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"Hanging in There" after the Fall

Dan Clark 2014 Posted by Dan Clark, CECD

Falls continue to be one of the most common causes of workplace injury, and lack of proper fall protection is one of the most frequent OSHA violations. Preventing falls is only part of the plan to keep workers safe. A commonly overlooked component of a fall protection program is promptly rescuing workers in order to prevent additional injuries.

Workers are at high risk of injury, even death, from fall arrest, even if there is no immediate evidence of trauma. Prolonged suspension can cause orthostatic intolerance (circulatory and/or neurologic stress) and suspension trauma as the legs are immobilized at a point below the heart.

OSHA Standard 29 CFR 1926.502(d) requires that employers provide for “prompt rescue of employees in the event of a fall or shall assure that employees are able to rescue themselves.” Your rescue procedures should address how the suspended worker will be handled to avoid any post-rescue injuries.

Research indicates that suspension in a fall arrest device can result in unconsciousness, followed by death, in less than 30 minutes. Danger begins when someone is unable to move for as little as 5 minutes.  The tolerance can vary from person to person, but the negative effects can set in quickly. Without training and an effective procedure, it may take coworkers an hour or more from the time of the fall to even begin the rescue procedures themselves.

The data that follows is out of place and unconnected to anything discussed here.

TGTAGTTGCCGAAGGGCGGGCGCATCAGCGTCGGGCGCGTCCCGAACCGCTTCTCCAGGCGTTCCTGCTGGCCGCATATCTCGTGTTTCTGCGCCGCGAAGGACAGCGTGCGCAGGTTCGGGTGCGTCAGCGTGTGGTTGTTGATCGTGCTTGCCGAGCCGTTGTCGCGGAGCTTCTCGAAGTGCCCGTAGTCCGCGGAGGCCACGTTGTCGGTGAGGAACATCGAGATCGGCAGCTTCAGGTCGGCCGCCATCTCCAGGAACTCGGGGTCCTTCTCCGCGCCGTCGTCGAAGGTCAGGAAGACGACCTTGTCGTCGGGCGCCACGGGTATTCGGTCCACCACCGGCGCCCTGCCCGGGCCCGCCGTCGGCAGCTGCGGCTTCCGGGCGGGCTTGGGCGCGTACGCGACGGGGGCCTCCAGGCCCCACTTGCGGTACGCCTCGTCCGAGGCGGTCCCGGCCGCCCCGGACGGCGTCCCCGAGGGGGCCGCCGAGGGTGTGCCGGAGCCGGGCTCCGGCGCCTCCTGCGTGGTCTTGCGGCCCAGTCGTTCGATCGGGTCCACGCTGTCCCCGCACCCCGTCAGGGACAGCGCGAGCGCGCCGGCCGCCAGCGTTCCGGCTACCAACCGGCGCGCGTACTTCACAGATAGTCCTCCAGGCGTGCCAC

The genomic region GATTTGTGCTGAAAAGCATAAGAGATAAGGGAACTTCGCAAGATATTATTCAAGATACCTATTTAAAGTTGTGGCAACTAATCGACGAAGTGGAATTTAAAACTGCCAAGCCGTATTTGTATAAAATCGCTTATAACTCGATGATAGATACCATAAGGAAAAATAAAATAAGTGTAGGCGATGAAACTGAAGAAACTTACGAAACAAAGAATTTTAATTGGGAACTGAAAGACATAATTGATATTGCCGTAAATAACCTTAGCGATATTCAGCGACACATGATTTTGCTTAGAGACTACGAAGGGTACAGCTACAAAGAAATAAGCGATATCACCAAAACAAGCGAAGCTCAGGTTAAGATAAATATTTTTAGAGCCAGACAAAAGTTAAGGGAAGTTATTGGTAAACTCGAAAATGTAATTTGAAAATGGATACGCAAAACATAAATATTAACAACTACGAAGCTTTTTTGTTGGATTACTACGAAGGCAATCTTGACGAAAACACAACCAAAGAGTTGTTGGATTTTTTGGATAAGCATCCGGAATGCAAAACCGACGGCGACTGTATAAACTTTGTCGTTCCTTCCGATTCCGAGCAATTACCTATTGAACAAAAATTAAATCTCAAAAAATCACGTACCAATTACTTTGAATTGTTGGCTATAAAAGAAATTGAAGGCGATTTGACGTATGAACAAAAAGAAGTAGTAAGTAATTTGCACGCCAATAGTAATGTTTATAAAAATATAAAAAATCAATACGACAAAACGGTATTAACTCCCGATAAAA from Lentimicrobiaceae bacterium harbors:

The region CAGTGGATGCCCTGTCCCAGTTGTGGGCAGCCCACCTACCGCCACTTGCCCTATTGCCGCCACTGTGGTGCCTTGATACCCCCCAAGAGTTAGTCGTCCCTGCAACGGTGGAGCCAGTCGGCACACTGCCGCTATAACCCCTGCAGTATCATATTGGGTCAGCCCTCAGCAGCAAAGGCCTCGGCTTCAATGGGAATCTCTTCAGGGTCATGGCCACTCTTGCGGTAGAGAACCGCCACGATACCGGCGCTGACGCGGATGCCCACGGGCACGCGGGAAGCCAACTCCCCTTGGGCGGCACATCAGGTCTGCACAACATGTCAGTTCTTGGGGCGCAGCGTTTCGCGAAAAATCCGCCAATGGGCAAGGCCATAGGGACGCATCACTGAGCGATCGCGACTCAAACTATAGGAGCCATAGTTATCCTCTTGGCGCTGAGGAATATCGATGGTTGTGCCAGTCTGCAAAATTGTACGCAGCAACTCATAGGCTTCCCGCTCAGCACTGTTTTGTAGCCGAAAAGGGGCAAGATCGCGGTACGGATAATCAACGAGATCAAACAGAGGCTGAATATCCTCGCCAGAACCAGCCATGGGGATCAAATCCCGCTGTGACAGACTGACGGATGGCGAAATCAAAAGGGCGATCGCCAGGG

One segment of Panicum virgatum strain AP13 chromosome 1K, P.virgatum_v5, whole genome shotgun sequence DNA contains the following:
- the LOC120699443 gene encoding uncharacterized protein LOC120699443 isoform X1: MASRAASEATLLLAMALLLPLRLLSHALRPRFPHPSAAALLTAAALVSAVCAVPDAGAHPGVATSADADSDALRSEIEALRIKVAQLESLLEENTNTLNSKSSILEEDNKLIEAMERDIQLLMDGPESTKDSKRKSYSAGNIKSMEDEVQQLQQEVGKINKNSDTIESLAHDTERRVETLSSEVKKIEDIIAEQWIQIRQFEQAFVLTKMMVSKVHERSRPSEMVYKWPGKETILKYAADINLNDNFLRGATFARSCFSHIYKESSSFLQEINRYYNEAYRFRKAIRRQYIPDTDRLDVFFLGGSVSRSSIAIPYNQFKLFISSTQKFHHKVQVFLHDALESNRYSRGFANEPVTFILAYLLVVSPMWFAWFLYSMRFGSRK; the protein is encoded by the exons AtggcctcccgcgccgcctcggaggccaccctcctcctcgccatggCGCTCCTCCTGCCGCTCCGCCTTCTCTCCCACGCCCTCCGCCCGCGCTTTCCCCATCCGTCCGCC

Items to include in your rescue plan:

  • Emergency contact information of professional rescue services, and instructions for requesting immediate assistance. Immediate assistance can vary significantly depending on job site locations. Rescue plans should be job site specific.
  • Notify third-party rescue services in advance of the type of work being performed and the potential fall hazards.
  • Ensure equipment for rescue service is available at the job site (i.e., ladders, elevating work platforms, additional harnesses, winches, pulleys, etc.).
  • What obstructions may be in the way of accessing the suspended worker?
  • How will rescue be provided within 15 minutes of the fall to minimize the risk of further injury or death due to suspension trauma?
  • How will the safety of the people performing the rescue be assured?
  • Identify how communication between the suspended worker and rescuers will be handled.

Fall rescue is necessary for a complete and effective fall arrest program to ensure your employees are not only protected from falls, but protected beyond the fall.

For more information on fall protection, head to the Safety Net and search “fall protection.”

Reference; Seddon, Paul. Harness Suspension: Review and evaluation of existing information. Health and Safety Executive. Research Report 451/2002. 104 pp.

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